Culicoides insignis, C. pachymerus, and C. paraensis have medical and/or veterinary importance because they have been reported as possible causative agents of dermatozoonosis [42, 46]. Intriguingly, three species identified in this study (C. foxi, C. insignis, and C. filarifer) have been reported to carry DNA from Leishmania brasiliensis and Le. Amazonensis [39]. Additionally, C. foxi is a causative agent of allergic dermatitis and C. pifanoi is known as a causative agent of filariasis [8]. Moreover, C. acotylus, C. fluvialis, and C. leopoldoi are suspected to cause allergic dermatitis in humans [8]. Finally, C. guttatus may play a role as a vector of mansonellosis, a neglected tropical disease [38] and of BTV [8]. Further investigations are needed to determine the role of these species in dermatological disorders.

According to [6, 10, 45], the reported distribution of the species newly cited herein for Ecuador are: i) C. acotylus in Brazil (Amazonas, Pará, Rondônia, Roraima, and Mato Grosso), Honduras, Mexico, Panama, Suriname, Trinidad and Tobago, and Venezuela; ii) C. aitkeni in Brazil (Amazonas, Pará); Trinidad and Tobago; iii) C. benarrochi in Brazil (Amazonas, Roraima, and Rio de Janeiro), Trinidad and Tobago and Venezuela; iv) C. carvalhoi in Brazil (Pará); v) C. freitasi in Brazil (Amazonas and Pará); vi) C. ginesi from El Salvador to Panama, northeastern Argentina, Brazil (Pará, Rondônia), Colombia, Trinidad and Tobago and Venezuela; vii) C. lopesi in Brazil (Acre, Amazonas, Rio de Janeiro, and São Paulo), Panama and Suriname; viii) C. lyrinotatus in Brazil (Pará), Nicaragua and Panama; ix) C. profundus in Brazil (Amazonas, Pará and Rondônia); x) C. pseudoreticulatus in Brazil (Amazonas, Rondônia and Roraima); xi) C. quasiparaensis in Brazil (Acre, Amazonas, Pará, Rondônia, Roraima, and Maranhão), Colombia, El Salvador, French Guiana, Honduras and Peru; xii) Culicoides vernoni in Brazil (Amazonas, Rondônia and Pará), Bolivia, Colombia and Costa Rica; and xiii) C. youngi in Brazil (Amazonas) and Colombia.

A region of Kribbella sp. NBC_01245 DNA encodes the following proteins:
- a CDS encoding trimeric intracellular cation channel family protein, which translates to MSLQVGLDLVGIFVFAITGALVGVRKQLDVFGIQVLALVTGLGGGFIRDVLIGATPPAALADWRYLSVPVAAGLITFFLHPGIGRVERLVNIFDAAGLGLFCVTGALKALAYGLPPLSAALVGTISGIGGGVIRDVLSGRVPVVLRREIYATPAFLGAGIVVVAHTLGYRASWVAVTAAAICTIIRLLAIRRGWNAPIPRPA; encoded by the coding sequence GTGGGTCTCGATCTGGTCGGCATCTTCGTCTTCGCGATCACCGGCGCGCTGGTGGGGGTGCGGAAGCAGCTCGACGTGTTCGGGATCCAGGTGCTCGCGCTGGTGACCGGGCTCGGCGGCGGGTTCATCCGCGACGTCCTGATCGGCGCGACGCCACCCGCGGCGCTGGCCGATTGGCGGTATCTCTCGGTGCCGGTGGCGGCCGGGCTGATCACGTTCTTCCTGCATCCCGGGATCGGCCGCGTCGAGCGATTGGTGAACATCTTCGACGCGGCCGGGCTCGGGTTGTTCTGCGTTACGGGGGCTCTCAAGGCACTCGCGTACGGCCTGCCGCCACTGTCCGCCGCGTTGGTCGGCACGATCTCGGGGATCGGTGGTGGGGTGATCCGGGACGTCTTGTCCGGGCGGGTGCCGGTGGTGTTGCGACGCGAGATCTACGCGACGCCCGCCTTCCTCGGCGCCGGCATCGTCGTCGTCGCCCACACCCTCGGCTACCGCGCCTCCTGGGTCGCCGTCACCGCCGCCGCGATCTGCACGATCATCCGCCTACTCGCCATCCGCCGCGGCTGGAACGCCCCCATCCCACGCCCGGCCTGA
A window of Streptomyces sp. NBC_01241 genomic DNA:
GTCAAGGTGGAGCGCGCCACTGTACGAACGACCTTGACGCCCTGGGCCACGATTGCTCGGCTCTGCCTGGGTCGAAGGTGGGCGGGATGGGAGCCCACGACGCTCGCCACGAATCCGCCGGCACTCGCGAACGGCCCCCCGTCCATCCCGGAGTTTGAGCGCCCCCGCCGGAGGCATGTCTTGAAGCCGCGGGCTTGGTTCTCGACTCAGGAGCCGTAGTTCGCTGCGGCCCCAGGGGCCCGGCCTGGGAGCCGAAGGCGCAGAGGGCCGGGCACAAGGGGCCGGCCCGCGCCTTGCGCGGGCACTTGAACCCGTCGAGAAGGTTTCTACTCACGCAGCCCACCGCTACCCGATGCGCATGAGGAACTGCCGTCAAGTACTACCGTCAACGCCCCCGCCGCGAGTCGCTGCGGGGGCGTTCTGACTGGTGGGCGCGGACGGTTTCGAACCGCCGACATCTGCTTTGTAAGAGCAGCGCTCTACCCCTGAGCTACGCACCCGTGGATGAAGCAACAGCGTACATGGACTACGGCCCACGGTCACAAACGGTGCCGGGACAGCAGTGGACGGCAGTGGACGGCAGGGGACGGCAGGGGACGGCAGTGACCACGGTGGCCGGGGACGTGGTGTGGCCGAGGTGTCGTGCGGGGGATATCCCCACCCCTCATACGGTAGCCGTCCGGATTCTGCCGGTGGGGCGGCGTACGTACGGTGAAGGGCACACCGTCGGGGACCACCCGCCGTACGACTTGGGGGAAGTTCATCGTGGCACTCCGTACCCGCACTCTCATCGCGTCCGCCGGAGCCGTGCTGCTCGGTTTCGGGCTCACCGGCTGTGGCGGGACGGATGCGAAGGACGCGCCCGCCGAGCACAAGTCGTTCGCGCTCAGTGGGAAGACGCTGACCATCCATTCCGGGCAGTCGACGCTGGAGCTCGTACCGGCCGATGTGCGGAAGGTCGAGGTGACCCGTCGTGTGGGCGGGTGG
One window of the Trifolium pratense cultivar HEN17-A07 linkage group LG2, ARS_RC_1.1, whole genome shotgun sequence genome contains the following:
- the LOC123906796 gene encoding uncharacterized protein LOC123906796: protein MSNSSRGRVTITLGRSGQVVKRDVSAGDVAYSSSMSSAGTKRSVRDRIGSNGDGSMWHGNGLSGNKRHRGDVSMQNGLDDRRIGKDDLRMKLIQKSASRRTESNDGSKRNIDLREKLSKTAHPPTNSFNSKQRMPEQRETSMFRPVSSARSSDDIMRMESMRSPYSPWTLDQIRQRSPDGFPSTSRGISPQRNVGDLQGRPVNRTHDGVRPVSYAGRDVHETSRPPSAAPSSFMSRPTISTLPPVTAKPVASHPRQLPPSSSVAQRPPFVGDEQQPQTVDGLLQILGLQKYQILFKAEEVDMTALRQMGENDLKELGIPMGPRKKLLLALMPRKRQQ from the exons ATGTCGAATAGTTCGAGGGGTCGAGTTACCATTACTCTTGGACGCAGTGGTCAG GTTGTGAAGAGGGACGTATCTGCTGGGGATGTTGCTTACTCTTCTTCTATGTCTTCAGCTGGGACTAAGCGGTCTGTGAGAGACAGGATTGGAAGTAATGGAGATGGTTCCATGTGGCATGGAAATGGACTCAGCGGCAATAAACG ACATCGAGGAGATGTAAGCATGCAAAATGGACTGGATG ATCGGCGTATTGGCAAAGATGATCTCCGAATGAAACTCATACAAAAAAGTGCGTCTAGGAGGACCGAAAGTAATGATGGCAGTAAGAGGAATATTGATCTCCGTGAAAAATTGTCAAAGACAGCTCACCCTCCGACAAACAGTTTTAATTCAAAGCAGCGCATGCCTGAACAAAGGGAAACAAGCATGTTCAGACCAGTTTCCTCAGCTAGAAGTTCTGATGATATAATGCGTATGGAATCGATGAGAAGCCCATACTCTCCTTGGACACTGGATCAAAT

Culicoides paraensis is distributed from the USA to Argentina [49, 56], and it is abundant in the humid tropics in Panama [52] and in urban areas with banana crops in the Amazon region and in the southern states of Brazil [14]. It was collected in South Carolina zoos [33]. In Peru, populations of C. paraensis seemed to be highest from October to December, with numbers fluctuating depending on the year and collection site [29]. Interestingly, the presence of C. paraensis, one of the known vectors of OROV [40], was also confirmed herein in Ecuador. An estimated half-million people have been affected by OROV since it was first isolated in Brazil [9]. In Ecuador, OROV was detected in the Esmeraldas Province (Coast) [58] and there is serological evidence in febrile patients from the Amazon basin (Pastaza Province) [26]. In our study, C. paraensis was found in Orellana province, located north of Pastaza province, suggesting that this vector may be transmitting OROV in Pastaza province where serologic evidence was detected [26]. In contrast, C. paraensis was absent in the Coastal region, (Esmeraldas and Manabi Provinces). Future investigations will address the distribution of this species particularly in forested and urban areas in Ecuador. In this study, C. neoparaensis, C. paraensis, and C. quasiparaensis were collected in the same area (Yasuní-Tiputini – Amazon basin). These three species belong to the paraensis group that includes seven species (C. diversus Felippe-Bauer, C. filiductus Wirth, C. peruvianus Felippe-Bauer, and C. austroparaensis Spinelli) [13, 48]. It is worth remarking that our identifications were based only on morphological characters; thus, further molecular analysis would be needed to explore the boundaries of these closely related/similar species.